Sin at York Art Gallery, York, 8 October 2022–22 January 2023, from £4.00 - Book now
Whether or not you give much thought to the idea of sin in your daily life, we are all aware of the concept: an immoral act, a transgression, an omission. The York Art Gallery is tackling it head on with a new show simply called Sin, using the medium of art to examine depictions of and attitudes to immorality through the ages.
Sin was organised by the National Gallery with York Museums Trust so fans of both classical and contemporary art are in for a treat.
You’ll find Tracey Emin’s signature openness in the neon work It was just a kiss, as well as the absolutely gripping sculpture of a young boy entitled Youth by Ron Mueck. Perhaps the highlight of the show though, is the work on loan from the National Gallery collection – eight stunning classical paintings including Venus and Cupid by Lucas Cranach the Elder and The Woman Taken in Adultery by the master – Rembrandt. A selection of works from the York Museum Trust also form part of the show, from medieval stone carvings of demons to contemporary interpretations.
A new work by Zara Worth was created especially for Sin: Think of a door (temptation/redemption) that combines traditionally religious imagery from artefacts and holy spaces with imagery commonly encountered on social media. The illuminated gateway references Rodin’s Gates of Hell, Ghiberti’s Gates of Paradise, and York Minster’s interior with smartphone bezels and a halo selfie filter. Whether or not the artist meant to achieve this effect, Think of a door (temptation/redemption) is very Instagrammable too.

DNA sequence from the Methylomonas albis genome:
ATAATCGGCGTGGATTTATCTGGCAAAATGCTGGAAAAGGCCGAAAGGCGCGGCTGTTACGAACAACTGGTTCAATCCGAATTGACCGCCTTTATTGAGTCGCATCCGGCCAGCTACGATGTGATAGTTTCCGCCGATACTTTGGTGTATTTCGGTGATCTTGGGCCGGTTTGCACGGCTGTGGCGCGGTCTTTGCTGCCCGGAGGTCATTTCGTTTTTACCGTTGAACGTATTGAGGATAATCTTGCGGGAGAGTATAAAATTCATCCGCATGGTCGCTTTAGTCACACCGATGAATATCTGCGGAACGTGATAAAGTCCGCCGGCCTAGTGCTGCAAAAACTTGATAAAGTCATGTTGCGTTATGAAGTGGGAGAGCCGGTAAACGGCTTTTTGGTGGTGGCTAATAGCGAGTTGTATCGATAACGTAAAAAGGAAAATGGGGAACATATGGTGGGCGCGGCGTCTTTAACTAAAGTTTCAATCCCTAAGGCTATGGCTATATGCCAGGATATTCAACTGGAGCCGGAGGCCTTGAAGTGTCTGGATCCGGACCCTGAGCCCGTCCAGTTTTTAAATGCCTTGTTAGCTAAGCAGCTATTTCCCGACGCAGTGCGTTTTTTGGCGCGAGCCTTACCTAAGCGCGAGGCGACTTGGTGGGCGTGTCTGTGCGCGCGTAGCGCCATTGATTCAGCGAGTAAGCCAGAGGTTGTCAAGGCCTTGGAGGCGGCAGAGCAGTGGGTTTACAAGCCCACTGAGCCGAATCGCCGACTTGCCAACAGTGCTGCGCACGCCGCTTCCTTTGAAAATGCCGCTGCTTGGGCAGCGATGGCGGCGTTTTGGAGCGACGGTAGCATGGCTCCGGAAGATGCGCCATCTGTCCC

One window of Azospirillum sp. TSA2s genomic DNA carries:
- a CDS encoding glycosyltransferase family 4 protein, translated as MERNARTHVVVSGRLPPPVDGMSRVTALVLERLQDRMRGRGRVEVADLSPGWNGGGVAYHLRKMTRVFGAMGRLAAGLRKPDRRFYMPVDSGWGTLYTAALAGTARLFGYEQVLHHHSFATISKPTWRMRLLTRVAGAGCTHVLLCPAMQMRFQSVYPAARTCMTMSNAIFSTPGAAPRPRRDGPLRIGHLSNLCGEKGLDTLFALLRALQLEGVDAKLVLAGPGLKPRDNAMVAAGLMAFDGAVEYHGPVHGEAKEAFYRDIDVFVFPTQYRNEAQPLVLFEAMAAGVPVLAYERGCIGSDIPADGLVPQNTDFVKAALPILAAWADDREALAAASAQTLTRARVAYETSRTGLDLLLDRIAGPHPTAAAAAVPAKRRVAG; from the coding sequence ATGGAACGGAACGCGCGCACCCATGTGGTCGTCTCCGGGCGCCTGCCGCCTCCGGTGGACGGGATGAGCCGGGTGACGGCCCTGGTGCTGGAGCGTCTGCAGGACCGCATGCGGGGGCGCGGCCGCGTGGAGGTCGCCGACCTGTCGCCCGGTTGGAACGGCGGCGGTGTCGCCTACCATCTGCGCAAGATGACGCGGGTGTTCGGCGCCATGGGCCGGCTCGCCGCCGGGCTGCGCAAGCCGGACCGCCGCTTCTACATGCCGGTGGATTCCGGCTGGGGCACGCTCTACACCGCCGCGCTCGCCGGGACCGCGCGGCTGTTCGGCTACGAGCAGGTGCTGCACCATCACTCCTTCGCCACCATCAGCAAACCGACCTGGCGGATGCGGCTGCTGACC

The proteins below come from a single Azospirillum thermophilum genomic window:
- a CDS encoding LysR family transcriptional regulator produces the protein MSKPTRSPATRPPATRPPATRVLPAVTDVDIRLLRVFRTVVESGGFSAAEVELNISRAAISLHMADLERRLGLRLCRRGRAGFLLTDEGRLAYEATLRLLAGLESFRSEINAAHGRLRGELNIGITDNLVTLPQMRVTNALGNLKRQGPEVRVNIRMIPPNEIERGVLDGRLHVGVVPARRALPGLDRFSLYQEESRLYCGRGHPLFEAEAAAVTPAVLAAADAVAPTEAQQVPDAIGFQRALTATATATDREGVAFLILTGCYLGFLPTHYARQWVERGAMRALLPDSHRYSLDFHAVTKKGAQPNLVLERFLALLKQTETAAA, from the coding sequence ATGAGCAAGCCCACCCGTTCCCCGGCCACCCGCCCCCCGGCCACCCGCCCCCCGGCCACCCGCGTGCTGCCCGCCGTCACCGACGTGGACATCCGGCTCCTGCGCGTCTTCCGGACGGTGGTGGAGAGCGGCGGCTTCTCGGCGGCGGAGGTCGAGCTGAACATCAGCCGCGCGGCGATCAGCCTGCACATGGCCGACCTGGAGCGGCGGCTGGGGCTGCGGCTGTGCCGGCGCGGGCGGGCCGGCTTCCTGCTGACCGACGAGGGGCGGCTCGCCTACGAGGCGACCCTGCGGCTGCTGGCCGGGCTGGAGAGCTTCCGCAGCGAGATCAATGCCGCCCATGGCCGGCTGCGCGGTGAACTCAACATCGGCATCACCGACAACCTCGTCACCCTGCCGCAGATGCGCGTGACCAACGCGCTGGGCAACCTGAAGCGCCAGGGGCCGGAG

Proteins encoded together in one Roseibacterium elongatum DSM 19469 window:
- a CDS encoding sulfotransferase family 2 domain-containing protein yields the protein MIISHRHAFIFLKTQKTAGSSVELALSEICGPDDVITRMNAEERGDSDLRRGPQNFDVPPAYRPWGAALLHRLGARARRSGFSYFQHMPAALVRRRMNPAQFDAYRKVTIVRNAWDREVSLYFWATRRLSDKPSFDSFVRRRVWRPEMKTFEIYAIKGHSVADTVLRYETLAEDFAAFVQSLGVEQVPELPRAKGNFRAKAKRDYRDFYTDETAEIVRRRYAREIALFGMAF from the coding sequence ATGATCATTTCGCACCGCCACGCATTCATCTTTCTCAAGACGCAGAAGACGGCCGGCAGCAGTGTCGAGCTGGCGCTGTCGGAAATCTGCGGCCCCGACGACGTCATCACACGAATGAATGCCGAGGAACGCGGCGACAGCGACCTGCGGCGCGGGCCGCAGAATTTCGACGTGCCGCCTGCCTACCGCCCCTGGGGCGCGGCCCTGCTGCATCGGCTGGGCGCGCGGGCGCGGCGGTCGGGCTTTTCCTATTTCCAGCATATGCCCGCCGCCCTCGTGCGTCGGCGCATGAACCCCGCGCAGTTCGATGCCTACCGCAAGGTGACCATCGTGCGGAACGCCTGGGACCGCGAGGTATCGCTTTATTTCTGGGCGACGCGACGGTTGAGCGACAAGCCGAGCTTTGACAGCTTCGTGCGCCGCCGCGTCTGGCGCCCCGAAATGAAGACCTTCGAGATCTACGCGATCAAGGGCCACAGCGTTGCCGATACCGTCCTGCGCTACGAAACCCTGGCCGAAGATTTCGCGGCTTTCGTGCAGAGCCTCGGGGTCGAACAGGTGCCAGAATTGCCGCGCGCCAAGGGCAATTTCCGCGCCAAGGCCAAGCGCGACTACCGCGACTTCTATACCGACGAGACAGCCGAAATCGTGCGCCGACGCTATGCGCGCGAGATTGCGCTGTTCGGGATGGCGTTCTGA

The York Art Gallery holds an annual Teenage Art School. This year’s initiative focused on the concept of sin and the work has been captured in a multi-channel film installation and displayed in the exhibition. The young people’s exploration of the subject brings into focus the way that art permeates into everyday life and influences our understanding of such timeless concepts.
Don’t miss this show, filled with incredible paintings, risque modern approaches and thought-provoking musings on misdeeds.
Sin at York Art Gallery, York